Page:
Chabad and Chanukah: Let The Sparks Fly


by Baila Olidort - ROME, ITALY

November 29, 2004

With its celebratory spirit toward Jewish life and a penchant for partying, Chabad-Lubavitch and Chanukah are a perfect pairing. Admittedly, since "making the miracles of Chanukah known" is a primary objective of this holiday, Chanukah is not an occasion for nuanced outreach, and Shluchim mine the possibilities of this eight-day festival, delivering bold, high impact messages of Jewish warmth and spiritual illumination.

It’s during these two weeks leading up to Chanukah that Chabad Houses are putting last minute details into place for an event bursting with color and light. Not sure where your local Chabad Chanukah event is? Log on to Chabad.org and a global Chanukah search will give you, as of now, some 982 events in 337 cities. With two weeks yet to Chanukah, there’ll be many more to choose from by the time those cherry pickers lift up the mayor, the governor, or whoever has the honors of putting the flame to the wick on the first night.

Beginning December 7 at dusk, those ubiquitous eight-armed tall menorahs will jut out onto the skylines in city parks and town squares, sparking the curiosity of passing pedestrians and city traffic as they are designed to do.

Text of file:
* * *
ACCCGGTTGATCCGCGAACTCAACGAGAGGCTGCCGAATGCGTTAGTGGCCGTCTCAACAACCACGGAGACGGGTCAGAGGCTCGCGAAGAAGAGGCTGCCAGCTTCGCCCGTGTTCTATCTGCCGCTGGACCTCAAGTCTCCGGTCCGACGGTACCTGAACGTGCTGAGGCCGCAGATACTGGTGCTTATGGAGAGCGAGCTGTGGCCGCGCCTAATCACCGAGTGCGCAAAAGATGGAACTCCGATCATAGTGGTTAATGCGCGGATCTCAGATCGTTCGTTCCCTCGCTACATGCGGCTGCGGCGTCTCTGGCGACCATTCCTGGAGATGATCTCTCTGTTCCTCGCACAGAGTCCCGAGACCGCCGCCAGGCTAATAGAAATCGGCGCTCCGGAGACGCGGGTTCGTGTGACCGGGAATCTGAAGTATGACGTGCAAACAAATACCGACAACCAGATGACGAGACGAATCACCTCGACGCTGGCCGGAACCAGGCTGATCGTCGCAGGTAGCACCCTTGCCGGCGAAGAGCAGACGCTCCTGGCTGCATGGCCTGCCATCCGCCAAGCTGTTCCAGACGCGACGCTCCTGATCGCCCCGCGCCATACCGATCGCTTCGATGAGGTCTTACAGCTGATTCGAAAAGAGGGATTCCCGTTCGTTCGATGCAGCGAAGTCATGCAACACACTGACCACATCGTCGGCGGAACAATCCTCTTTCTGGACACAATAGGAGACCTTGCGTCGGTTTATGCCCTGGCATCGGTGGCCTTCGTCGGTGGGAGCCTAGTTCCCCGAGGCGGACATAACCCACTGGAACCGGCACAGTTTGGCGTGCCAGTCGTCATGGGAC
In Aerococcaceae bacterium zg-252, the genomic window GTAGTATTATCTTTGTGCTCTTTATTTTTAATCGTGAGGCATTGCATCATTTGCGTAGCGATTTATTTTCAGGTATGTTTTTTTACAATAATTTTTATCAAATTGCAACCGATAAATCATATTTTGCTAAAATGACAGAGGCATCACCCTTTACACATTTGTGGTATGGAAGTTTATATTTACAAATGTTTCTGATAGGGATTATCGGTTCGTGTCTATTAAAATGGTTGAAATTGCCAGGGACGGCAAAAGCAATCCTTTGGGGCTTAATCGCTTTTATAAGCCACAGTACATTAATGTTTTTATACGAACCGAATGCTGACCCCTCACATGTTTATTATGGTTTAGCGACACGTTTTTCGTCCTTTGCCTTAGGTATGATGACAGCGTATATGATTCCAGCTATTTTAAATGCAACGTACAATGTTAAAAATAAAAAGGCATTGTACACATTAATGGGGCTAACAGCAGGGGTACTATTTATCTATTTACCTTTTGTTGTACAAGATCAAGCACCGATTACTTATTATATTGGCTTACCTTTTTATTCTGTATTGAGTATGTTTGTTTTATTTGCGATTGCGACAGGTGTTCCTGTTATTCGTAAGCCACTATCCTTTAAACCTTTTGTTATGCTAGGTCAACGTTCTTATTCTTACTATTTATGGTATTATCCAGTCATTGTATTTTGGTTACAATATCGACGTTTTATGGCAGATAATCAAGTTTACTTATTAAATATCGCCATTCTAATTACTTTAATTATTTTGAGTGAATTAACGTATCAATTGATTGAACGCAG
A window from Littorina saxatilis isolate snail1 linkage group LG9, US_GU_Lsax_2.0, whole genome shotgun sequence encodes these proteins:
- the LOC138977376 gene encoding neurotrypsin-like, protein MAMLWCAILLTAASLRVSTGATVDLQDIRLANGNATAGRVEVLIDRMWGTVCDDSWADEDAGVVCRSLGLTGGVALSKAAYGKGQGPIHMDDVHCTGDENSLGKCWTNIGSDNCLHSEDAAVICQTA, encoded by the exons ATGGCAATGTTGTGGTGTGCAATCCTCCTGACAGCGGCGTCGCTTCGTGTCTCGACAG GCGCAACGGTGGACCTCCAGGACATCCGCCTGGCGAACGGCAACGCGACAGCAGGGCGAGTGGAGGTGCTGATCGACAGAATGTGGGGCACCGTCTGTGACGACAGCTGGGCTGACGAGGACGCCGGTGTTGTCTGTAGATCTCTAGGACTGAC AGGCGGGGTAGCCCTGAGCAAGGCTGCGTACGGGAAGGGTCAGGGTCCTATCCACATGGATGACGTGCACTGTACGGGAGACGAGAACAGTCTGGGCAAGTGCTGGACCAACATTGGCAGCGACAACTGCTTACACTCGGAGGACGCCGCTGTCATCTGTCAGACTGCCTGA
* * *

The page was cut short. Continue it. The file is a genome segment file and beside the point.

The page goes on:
In Italy, Chabad’s grand Chanukah menorah lighting in the city center has so thoroughly captured the enthusiasm of the Rome's denizens that that this year the municipality offered to participate in sponsoring the event. “We got a call from the Mayor’s office offering to set up the podium, arrange the audio system, and decorate the area,” says Rabbi Yitzchok Chazan, Chabad-Lubavitch representative to Rome.

The menorah is positioned for highest exposure near Michaelangelo’s famous fountain at the Piazza Barberini. More than a thousand are expected at this year’s Chanukah Spectacular on December 12, when Rabbi Chazan will be joined by Rome’s Mayor Walter Veltroni, American Ambassador Mel Sembler, Israeli Ambassador Ehud Gol, and Italy’s Chief Rabbi Shmuel Di Segni at the menorah lighting.

Music, traditional Italian Jewish song and dance, latkes and donuts make it a merry festival for the young, old and those in between. An exclusive kosher cheese and wine-tasting Chanukah event will follow later that night for Jewish singles at the Palazzo Barberini.

“This,” says Chani Benjaminson, Chabad Shlucha to Parioli who planned the event, “is a black tie event so that Jewish singles have an opportunity to meet and mingle.”

Oh, the possibilities.

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